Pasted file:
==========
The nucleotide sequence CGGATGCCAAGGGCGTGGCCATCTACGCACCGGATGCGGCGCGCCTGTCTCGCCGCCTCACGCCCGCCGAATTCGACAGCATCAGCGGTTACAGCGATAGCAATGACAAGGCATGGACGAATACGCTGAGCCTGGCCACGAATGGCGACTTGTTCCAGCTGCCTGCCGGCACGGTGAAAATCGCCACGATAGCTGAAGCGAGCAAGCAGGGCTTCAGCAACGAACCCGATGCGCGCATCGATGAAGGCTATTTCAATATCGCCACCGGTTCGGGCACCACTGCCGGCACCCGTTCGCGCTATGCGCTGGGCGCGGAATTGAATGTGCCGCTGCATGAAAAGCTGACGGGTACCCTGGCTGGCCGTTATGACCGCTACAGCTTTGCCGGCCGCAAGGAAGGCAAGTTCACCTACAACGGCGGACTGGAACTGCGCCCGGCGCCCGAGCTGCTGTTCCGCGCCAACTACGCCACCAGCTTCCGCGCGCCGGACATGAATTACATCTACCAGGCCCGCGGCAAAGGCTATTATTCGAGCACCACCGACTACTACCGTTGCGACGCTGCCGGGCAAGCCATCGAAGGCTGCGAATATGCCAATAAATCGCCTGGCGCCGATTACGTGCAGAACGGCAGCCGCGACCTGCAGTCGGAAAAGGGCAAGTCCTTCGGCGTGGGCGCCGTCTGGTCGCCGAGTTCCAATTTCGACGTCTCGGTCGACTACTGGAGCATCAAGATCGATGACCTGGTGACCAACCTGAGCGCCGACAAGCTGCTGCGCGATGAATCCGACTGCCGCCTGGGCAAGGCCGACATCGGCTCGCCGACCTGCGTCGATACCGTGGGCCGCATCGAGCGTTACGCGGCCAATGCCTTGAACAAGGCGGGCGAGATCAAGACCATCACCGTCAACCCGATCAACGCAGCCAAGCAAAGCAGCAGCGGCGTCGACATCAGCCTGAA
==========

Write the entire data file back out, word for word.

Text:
The nucleotide sequence CGGATGCCAAGGGCGTGGCCATCTACGCACCGGATGCGGCGCGCCTGTCTCGCCGCCTCACGCCCGCCGAATTCGACAGCATCAGCGGTTACAGCGATAGCAATGACAAGGCATGGACGAATACGCTGAGCCTGGCCACGAATGGCGACTTGTTCCAGCTGCCTGCCGGCACGGTGAAAATCGCCACGATAGCTGAAGCGAGCAAGCAGGGCTTCAGCAACGAACCCGATGCGCGCATCGATGAAGGCTATTTCAATATCGCCACCGGTTCGGGCACCACTGCCGGCACCCGTTCGCGCTATGCGCTGGGCGCGGAATTGAATGTGCCGCTGCATGAAAAGCTGACGGGTACCCTGGCTGGCCGTTATGACCGCTACAGCTTTGCCGGCCGCAAGGAAGGCAAGTTCACCTACAACGGCGGACTGGAACTGCGCCCGGCGCCCGAGCTGCTGTTCCGCGCCAACTACGCCACCAGCTTCCGCGCGCCGGACATGAATTACATCTACCAGGCCCGCGGCAAAGGCTATTATTCGAGCACCACCGACTACTACCGTTGCGACGCTGCCGGGCAAGCCATCGAAGGCTGCGAATATGCCAATAAATCGCCTGGCGCCGATTACGTGCAGAACGGCAGCCGCGACCTGCAGTCGGAAAAGGGCAAGTCCTTCGGCGTGGGCGCCGTCTGGTCGCCGAGTTCCAATTTCGACGTCTCGGTCGACTACTGGAGCATCAAGATCGATGACCTGGTGACCAACCTGAGCGCCGACAAGCTGCTGCGCGATGAATCCGACTGCCGCCTGGGCAAGGCCGACATCGGCTCGCCGACCTGCGTCGATACCGTGGGCCGCATCGAGCGTTACGCGGCCAATGCCTTGAACAAGGCGGGCGAGATCAAGACCATCACCGTCAACCCGATCAACGCAGCCAAGCAAAGCAGCAGCGGCGTCGACATCAGCCTGAA